This is an early 1960's era Atlas E ICBM missile launch facility, located in southwestern Nebraska, along I-80 near Kimball. Commonly referred to as a "silo" but it is not really a silo because the ICBM was stored horizontally in a garage-like enclosure -- "coffin" style. East-west Interstate 80 is in the background. PLEASE NOTE THAT I AM NOT THE OWNER OF THIS SILO AND I HAVE NO CURRENT CONTACT INFORMATION FOR THE OWNER.
Overall, the facility consists of several very large, concrete hardened, buried rooms connected by tunnels.
The only exposure to the surface is one large horizontal concrete and steel door (serving as a hardened roof) that was to be opened for launching the Atlas. The door, designed to survive a close but not direct blast, is permanently closed.
Exhaust vents are a couple of egress hatches are about the only recognizable objects on the roof.
Notice the remote-controlled video camera in the center. Several radio and satellite antennae, weather measurement devices, as well as a solar panel are located on the northern end of the facility. Notice the wind electric generators on the horizon, to the left.
The bottom of the photo shows the sliding missile bay door (roof) and the iron track that it was moved on.
The entrance to the missile (lying horizontally) storage bay is at the right.
Twenty MINI5280 members and their MINI Coopers (18 from Denver, 2 from Nebraska) parked outside the facility, near the missile bay door (vertical).
The Coopers had to wait outside for their owners, but there was plenty of room in the huge missile bay and adjacent rooms.
Inside the missile bay, looking out the partially opened vertical, sliding door, which was over one foot thick. It is now motorized, but was manually opened by Air Force personnel using a crank with reduction gears (nine crank rotations per one foot of door travel).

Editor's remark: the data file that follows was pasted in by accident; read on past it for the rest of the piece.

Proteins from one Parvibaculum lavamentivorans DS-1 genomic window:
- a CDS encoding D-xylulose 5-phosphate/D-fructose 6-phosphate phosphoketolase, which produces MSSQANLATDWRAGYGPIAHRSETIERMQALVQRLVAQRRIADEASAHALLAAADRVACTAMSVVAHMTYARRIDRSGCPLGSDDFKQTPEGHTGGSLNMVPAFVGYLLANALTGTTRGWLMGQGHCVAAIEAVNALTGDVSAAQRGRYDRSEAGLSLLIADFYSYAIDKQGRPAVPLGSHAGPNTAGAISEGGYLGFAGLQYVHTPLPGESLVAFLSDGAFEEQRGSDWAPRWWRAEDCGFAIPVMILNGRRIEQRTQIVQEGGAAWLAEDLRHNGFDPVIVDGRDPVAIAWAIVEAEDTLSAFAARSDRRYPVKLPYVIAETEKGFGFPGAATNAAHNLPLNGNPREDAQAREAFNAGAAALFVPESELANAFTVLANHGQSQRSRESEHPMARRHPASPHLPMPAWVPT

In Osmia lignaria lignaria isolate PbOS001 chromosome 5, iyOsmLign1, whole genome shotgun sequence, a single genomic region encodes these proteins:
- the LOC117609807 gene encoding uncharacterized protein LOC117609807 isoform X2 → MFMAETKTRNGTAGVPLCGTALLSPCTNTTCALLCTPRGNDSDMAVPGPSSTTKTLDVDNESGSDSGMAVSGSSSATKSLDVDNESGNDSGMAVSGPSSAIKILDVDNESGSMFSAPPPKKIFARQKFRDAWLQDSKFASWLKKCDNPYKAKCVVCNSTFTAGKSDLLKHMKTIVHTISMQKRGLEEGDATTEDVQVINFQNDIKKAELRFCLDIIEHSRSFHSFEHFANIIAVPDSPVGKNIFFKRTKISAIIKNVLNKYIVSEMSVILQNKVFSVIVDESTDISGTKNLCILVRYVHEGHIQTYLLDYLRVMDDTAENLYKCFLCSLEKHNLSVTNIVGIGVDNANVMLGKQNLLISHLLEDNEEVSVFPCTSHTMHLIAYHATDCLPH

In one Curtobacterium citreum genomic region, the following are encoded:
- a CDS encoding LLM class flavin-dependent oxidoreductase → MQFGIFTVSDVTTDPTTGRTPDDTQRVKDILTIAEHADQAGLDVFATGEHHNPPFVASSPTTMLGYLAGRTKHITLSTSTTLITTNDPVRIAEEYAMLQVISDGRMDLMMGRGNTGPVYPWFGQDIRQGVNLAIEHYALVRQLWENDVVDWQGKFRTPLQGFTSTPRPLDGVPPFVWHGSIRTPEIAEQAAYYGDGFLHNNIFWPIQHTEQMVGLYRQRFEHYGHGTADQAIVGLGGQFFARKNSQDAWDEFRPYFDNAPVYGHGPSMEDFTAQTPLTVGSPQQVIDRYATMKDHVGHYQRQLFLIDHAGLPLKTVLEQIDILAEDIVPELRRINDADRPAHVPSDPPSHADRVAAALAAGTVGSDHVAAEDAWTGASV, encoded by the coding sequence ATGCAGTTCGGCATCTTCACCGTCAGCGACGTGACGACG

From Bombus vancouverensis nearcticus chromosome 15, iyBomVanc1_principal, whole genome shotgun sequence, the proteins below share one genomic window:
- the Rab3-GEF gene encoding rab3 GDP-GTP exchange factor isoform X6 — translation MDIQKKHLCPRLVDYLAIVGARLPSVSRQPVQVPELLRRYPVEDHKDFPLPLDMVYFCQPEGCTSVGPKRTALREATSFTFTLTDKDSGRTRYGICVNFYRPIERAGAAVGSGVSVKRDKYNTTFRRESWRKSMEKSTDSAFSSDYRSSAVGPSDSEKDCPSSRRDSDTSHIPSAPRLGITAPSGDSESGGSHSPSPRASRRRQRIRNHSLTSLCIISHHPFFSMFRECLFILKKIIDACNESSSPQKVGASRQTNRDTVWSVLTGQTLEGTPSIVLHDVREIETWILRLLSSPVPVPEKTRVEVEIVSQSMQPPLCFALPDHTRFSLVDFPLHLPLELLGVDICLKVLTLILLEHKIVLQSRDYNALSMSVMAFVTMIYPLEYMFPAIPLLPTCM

Missile facility owner, Don Zwonitzer, operates the now electric door control.
Slowly the blast doors (opened to deliver the missile) close out the brutal southwest Nebraska wind.
Watch your fingers and toes!
Looking toward the closed missile bay door (vertical). Narrow at the opening, but plenty of indoor parking for an RV, the bay widens further back.
Don opens a large door to a room adjacent to the missile bay.
A former equipment room has different uses now.
Notice the cast holes in the wall, previously used to pass conduits and wiring.
Don shows the small motor that is now makes opening the missile bay entrance door much easier than in the 1960's.
Charlene Zwonitzer explains that the pit below was formerly used for recessed wiring and other connections to equipment that supported the missile operation.
The pit may find a use as a place to raise fish.
Toward the back of the missile bay is a food storage cellar.
The food cellar maintains an ideal temperature for Charlene's preserves and other foodstuffs -- and it's very dark!
Don shows explains the purpose of one of the two electric generators. All of the infrastructure (power, water, etc) in the facility is redundant (two of each).
The uninteruptable power system automatically switches to an internal source should the utility power black out, which happens on occassion.
The diesel fuel tank supply for one of the generators.
One of several ceiling vents in the missile bay.
The ceiling is about 25 ft high. These conduits are sealed, but may be put to use at some future date.
On the left and right walls are part of the missile cradle/crane, used to erect the ICBM for launch (after opening the roof).
The roof is composed of concrete and steel. this is the "coffin" door that originally slid open for a launch.
The end of the missile bay farthest from the vertical door has been made into a shop, with storage above.
One of the large doors between the missile bay and an adjacent room.
The high roof of the missile bay, now bigger than huge garage.
There will be absolutely no hail damage to this roof!
This is a US Government issue door knob.
The round top room formerly housed a large, stainless steel liquid oxygen storage tank which fueled the Atlas.
The entrance to the recessed room. The tank was removed by a salvage company prior to the Zwonitzer's ownership.
How about a game of racquet ball?
The sound echos through the tank room.
It is a cool 60 degrees in the room.
Part of the 120 ft long passage, known as the cable tunnel, between the missile bay and the launch operations building.
Many personal touches line the access tunnel.
Andy walks the tunnel
Without the lighting it would be pitch dark in the facility.
Wendy exits the tunnel to reach one of the living areas.
The view from the kitchen toward the raised family room. Notice the high ceiling.
Don and Charlene discuss living in their underground home, which has been featured numerous times on TV and print.